This annual sisters’ get-together is a summertime staple
My sisters Linda, Helen and I share a wonderful tradition—an annual trip to the seashore. Living in different parts of our beautiful province, we do not get to see each other often, so our yearly beachside adventures are special. They take us back to our childhood along the shores of Bras d’or Lake and simpler times. We used to swim in the lake, cook mussels in a rusty tin can over a bonfire and share ghost stories and singalongs under starry skies.
We still try to include as many bonfires as possible on our trips, where stories of long ago are shared as we reminisce by the fire. Although nowadays we may struggle to gather driftwood, we seniors are not deterred!
When we were younger and busy raising our children, we made special efforts to visit each other. Summer vacations and March break usually involved one or more of us travelling, children in tow. We wanted the cousins to get to know one another and become friends.
Eventually, children leave home to work and create lives of their own. Now, we smile when we realize that they continue to nurture their family bond—via Facebook.
Since I am the eldest, my sisters often defer to me, letting me think I’m “the boss.” They readily agreed to my suggestion that we should have a yearly get-together with just us, the sisters. It started with a weekend spent at a borrowed cottage, and we were instantly hooked on this type of adventure. At first, we rented cottages in different parts of the province, and eventually our weekends blossomed into an entire week each summer.
Our yearly adventures began in 1998, but it was in 2002 while staying in River John, N.S., that we discovered Rushtons Beach Provincial Park. Whenever we were together, we sought that perfect beach, where we could stroll, swim, enjoy spectacular sunsets and have beach fires. Rushtons provides that perfect spot. We have stayed at the same local cottages for the past 14 years. Summer 2018 will mark our 21st year of sisterly summer adventures.
We plan and look forward to our trip all year. Respecting tradition is a big part of our time together. We now have computerized lists of supplies, groceries, restaurants and even meals that are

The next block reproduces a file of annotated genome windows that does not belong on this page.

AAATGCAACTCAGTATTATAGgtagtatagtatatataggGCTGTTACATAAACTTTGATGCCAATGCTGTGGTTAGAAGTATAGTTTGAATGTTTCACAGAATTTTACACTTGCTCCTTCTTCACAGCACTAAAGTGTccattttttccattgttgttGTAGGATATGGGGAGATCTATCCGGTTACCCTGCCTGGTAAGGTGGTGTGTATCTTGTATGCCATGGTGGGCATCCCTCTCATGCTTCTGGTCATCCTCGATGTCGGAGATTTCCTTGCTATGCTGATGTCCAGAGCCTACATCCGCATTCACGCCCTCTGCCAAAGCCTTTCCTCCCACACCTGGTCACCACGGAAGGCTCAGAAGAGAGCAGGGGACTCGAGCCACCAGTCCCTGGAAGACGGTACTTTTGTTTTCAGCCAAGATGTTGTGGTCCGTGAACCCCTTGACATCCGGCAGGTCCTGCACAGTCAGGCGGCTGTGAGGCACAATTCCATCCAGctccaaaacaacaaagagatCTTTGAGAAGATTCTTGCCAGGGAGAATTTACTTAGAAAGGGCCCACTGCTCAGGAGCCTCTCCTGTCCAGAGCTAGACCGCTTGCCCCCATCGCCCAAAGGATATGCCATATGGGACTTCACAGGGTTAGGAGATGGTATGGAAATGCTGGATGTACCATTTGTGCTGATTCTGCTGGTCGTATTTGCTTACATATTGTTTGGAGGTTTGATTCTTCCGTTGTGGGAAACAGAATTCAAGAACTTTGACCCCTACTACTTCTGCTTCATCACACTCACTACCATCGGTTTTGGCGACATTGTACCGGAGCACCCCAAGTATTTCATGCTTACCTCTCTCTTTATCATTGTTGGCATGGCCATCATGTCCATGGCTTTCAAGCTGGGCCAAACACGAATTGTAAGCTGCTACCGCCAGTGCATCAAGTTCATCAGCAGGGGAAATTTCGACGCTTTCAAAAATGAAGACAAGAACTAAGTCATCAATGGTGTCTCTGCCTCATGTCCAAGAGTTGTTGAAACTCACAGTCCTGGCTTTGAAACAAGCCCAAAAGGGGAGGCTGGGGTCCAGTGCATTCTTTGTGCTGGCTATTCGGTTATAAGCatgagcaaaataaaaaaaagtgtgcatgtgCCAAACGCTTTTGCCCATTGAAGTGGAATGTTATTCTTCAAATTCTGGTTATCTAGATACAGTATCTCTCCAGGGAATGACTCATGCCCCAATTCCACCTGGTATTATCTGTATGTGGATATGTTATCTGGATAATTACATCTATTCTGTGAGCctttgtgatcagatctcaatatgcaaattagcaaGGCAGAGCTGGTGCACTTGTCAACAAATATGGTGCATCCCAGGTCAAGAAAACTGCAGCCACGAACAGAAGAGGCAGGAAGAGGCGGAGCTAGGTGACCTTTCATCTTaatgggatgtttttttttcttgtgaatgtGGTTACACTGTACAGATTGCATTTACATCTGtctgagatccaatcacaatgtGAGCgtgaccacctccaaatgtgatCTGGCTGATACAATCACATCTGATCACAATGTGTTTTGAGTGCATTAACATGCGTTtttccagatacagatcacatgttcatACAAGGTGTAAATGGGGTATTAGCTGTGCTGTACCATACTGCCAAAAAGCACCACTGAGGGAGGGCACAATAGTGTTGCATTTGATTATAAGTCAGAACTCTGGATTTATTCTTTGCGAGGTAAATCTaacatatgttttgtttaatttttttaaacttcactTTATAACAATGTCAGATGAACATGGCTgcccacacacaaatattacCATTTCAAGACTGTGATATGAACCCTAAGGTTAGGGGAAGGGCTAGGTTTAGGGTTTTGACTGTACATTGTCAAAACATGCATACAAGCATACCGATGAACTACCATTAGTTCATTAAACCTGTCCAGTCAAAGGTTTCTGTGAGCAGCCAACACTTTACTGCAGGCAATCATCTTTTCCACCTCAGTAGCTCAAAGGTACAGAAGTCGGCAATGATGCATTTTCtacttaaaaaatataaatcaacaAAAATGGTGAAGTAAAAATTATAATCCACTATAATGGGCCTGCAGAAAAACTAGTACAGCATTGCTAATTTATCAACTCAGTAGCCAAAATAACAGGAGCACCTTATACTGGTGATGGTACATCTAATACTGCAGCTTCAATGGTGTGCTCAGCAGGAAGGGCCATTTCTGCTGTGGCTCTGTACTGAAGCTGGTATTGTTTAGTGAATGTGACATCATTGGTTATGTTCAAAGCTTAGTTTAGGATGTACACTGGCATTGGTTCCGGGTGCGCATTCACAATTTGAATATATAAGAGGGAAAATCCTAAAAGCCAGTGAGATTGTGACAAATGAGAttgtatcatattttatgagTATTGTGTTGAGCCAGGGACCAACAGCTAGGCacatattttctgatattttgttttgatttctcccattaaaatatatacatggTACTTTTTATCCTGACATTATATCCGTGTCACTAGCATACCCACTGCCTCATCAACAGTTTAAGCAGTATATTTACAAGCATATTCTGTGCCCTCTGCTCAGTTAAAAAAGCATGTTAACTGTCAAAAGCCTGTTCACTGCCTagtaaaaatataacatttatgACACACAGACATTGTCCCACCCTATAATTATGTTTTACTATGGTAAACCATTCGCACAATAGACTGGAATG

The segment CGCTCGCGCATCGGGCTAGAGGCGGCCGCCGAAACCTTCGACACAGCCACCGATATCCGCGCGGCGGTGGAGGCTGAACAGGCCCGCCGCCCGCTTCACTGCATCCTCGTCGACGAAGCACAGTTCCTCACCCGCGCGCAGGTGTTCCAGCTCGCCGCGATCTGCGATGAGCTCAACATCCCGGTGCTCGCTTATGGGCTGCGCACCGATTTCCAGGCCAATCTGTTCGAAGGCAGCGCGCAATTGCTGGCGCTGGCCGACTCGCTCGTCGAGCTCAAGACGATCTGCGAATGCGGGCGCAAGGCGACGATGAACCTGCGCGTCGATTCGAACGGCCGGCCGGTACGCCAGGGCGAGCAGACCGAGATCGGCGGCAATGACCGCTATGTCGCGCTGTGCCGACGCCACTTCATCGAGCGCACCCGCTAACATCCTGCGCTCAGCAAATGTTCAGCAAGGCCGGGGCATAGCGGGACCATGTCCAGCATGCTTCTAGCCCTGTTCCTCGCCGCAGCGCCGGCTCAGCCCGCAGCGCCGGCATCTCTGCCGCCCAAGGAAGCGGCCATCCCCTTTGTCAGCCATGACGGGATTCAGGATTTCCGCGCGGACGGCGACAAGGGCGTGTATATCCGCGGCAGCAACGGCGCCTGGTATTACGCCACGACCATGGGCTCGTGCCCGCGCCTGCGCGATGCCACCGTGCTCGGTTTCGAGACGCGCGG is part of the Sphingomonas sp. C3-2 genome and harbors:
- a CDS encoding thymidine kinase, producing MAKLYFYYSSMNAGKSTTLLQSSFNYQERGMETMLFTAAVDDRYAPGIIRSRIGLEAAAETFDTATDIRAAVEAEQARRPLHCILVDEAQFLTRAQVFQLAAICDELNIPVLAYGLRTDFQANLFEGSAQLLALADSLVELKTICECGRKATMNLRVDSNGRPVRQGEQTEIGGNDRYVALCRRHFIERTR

repeated yearly. Each of us brings a specific skill set. For example, one organizes while another one cooks.
On our very first sisters’ weekend, my daughter prepared gift bags for each of us as a surprise. The bags contained items that she felt were specific to each of us. She included things such as favourite candies and T-shirts with appropriate logos. They were such fun to open that we agreed to continue the tradition. For the first few years, we drew names and prepared goodie bags for each other. However, my sisters soon informed me that they were less than enthusiastic about shopping for the gifts, whereas shopping is a sheer pleasure for me. So, I decided to prepare goodie bags for them every year. It’s such fun to search for just the right gifts, then write hints that describe the function of each item, which they must decipher before unwrapping each one. Some gifts are chosen because I know they will link us to our shared pasts, bring to mind the memory of a loved one, or just plain tickle their fancy.
As the 20th year of our sister sojourns approached, I knew I wanted to create a unique remembrance of these treasured times. The idea of a photo quilt blossomed, and with the help of a dear friend who is a talented quilter, it came to fruition. The fabrics chosen include one that represents footprints in the sand, sand dollars, beach glass and includes a poem I wrote for them. We use them to make quilt-tents with our grandbabies, but the memories are ours alone.
Every year we also enjoy spending time exploring locally, as well as revisiting favourite haunts, shops, restaurants and, of course, beaches. While we are all avid sea glunkers (sea glass hunters), searching for that treasured piece of beach glass, spending time together is our prime source of joy. n
Clockwise from far left: Bonfire on the beach; seaside sisters (from left: Linda, Helen, Marilyn) in 1956; Marilyn, Linda and Helen in 2004; the poem Marilyn wrote for her sisters; photo quilts.